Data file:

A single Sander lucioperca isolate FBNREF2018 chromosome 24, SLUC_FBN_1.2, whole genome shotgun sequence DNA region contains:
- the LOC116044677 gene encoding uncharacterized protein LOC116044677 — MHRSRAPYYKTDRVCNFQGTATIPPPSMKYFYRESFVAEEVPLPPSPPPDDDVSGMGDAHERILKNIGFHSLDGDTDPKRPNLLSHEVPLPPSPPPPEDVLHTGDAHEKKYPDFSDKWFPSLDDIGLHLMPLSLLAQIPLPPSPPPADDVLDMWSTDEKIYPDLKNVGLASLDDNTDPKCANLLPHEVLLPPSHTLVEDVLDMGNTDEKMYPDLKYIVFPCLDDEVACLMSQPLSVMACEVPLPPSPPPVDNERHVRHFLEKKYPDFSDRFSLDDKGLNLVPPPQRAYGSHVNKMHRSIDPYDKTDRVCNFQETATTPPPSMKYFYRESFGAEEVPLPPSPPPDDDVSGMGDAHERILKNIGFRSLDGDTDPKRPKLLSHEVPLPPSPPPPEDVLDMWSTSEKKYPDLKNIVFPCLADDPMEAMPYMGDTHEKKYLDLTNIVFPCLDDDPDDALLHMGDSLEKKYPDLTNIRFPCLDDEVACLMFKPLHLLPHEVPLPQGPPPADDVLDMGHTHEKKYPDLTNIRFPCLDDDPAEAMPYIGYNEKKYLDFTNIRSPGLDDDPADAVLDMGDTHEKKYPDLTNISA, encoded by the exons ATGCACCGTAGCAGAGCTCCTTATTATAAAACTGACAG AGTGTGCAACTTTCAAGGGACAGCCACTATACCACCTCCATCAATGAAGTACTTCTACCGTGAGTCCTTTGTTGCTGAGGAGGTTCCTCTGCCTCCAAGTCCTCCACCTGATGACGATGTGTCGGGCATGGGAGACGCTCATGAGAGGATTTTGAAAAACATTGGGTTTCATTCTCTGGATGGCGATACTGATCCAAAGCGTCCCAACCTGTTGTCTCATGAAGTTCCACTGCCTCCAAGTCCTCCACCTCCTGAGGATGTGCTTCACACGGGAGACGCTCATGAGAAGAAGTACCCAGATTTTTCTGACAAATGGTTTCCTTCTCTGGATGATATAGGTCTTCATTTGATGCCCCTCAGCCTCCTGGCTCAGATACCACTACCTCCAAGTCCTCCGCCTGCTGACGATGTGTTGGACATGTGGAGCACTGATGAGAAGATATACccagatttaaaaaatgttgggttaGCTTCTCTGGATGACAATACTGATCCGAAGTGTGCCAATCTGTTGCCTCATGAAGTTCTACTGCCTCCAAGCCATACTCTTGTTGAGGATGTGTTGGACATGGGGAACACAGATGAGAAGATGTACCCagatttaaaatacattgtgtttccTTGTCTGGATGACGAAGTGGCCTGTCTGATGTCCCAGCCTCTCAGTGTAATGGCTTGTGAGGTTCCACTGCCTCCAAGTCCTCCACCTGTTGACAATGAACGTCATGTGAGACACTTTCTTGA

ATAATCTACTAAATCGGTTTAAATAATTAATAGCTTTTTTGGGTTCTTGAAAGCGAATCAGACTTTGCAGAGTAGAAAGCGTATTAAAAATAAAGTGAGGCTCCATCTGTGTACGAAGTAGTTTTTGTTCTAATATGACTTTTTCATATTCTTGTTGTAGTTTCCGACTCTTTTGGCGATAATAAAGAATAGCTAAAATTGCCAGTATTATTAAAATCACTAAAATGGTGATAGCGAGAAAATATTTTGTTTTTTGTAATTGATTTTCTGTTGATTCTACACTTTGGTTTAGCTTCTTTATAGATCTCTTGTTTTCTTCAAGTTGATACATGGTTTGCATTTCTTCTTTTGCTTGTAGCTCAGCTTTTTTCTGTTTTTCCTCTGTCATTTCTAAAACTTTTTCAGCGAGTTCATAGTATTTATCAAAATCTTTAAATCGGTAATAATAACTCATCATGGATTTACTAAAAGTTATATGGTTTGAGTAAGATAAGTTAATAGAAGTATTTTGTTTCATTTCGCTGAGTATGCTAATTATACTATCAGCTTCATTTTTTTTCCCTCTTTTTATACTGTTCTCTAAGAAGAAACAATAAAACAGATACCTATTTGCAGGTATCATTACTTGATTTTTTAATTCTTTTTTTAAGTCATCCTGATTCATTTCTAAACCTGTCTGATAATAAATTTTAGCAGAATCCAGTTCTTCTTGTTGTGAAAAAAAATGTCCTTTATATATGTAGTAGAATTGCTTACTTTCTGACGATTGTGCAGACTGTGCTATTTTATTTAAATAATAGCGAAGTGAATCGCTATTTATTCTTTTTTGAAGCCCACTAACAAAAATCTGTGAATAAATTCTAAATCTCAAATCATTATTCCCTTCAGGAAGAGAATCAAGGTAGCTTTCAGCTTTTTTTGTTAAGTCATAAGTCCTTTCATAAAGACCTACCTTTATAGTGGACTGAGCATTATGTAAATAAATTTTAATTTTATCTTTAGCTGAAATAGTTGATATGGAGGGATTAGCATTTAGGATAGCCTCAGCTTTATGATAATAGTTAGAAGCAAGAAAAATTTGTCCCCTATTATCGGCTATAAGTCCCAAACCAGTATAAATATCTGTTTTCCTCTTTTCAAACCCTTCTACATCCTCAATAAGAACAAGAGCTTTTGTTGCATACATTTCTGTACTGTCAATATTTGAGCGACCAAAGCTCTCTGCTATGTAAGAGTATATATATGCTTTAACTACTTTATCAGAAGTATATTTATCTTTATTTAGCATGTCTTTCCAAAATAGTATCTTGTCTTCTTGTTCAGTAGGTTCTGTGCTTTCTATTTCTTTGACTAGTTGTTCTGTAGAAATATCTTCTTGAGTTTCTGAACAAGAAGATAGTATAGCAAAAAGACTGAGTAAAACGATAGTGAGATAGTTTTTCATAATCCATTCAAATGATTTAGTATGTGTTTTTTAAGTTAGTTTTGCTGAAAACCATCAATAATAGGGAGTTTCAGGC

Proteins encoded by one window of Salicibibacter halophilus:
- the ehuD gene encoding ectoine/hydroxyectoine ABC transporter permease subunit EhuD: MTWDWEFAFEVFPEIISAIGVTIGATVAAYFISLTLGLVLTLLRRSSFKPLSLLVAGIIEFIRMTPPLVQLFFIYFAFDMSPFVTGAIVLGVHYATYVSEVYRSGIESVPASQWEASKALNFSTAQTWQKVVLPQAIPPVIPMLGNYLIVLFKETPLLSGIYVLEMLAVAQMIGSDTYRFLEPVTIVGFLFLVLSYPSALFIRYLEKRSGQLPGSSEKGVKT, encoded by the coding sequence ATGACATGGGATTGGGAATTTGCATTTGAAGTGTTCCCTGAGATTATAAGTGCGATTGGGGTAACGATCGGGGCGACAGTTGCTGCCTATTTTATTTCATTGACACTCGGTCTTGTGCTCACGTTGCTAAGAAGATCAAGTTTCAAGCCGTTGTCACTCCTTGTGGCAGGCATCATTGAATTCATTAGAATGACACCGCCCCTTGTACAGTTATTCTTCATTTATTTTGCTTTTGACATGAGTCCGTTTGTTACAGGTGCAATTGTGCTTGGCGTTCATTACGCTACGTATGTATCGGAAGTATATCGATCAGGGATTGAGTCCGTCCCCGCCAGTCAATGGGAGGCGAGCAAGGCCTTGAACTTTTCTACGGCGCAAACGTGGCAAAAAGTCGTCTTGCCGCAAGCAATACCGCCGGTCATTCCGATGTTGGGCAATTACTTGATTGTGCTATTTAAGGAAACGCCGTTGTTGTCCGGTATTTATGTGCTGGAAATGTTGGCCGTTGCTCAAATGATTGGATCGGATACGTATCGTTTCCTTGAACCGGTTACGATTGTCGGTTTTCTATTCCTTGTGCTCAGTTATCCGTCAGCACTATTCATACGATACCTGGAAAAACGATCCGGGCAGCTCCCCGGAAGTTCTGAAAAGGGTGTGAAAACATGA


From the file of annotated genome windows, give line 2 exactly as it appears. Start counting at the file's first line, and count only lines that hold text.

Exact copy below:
- the LOC116044677 gene encoding uncharacterized protein LOC116044677 — MHRSRAPYYKTDRVCNFQGTATIPPPSMKYFYRESFVAEEVPLPPSPPPDDDVSGMGDAHERILKNIGFHSLDGDTDPKRPNLLSHEVPLPPSPPPPEDVLHTGDAHEKKYPDFSDKWFPSLDDIGLHLMPLSLLAQIPLPPSPPPADDVLDMWSTDEKIYPDLKNVGLASLDDNTDPKCANLLPHEVLLPPSHTLVEDVLDMGNTDEKMYPDLKYIVFPCLDDEVACLMSQPLSVMACEVPLPPSPPPVDNERHVRHFLEKKYPDFSDRFSLDDKGLNLVPPPQRAYGSHVNKMHRSIDPYDKTDRVCNFQETATTPPPSMKYFYRESFGAEEVPLPPSPPPDDDVSGMGDAHERILKNIGFRSLDGDTDPKRPKLLSHEVPLPPSPPPPEDVLDMWSTSEKKYPDLKNIVFPCLADDPMEAMPYMGDTHEKKYLDLTNIVFPCLDDDPDDALLHMGDSLEKKYPDLTNIRFPCLDDEVACLMFKPLHLLPHEVPLPQGPPPADDVLDMGHTHEKKYPDLTNIRFPCLDDDPAEAMPYIGYNEKKYLDFTNIRSPGLDDDPADAVLDMGDTHEKKYPDLTNISA, encoded by the exons ATGCACCGTAGCAGAGCTCCTTATTATAAAACTGACAG AGTGTGCAACTTTCAAGGGACAGCCACTATACCACCTCCATCAATGAAGTACTTCTACCGTGAGTCCTTTGTTGCTGAGGAGGTTCCTCTGCCTCCAAGTCCTCCACCTGATGACGATGTGTCGGGCATGGGAGACGCTCATGAGAGGATTTTGAAAAACATTGGGTTTCATTCTCTGGATGGCGATACTGATCCAAAGCGTCCCAACCTGTTGTCTCATGAAGTTCCACTGCCTCCAAGTCCTCCACCTCCTGAGGATGTGCTTCACACGGGAGACGCTCATGAGAAGAAGTACCCAGATTTTTCTGACAAATGGTTTCCTTCTCTGGATGATATAGGTCTTCATTTGATGCCCCTCAGCCTCCTGGCTCAGATACCACTACCTCCAAGTCCTCCGCCTGCTGACGATGTGTTGGACATGTGGAGCACTGATGAGAAGATATACccagatttaaaaaatgttgggttaGCTTCTCTGGATGACAATACTGATCCGAAGTGTGCCAATCTGTTGCCTCATGAAGTTCTACTGCCTCCAAGCCATACTCTTGTTGAGGATGTGTTGGACATGGGGAACACAGATGAGAAGATGTACCCagatttaaaatacattgtgtttccTTGTCTGGATGACGAAGTGGCCTGTCTGATGTCCCAGCCTCTCAGTGTAATGGCTTGTGAGGTTCCACTGCCTCCAAGTCCTCCACCTGTTGACAATGAACGTCATGTGAGACACTTTCTTGA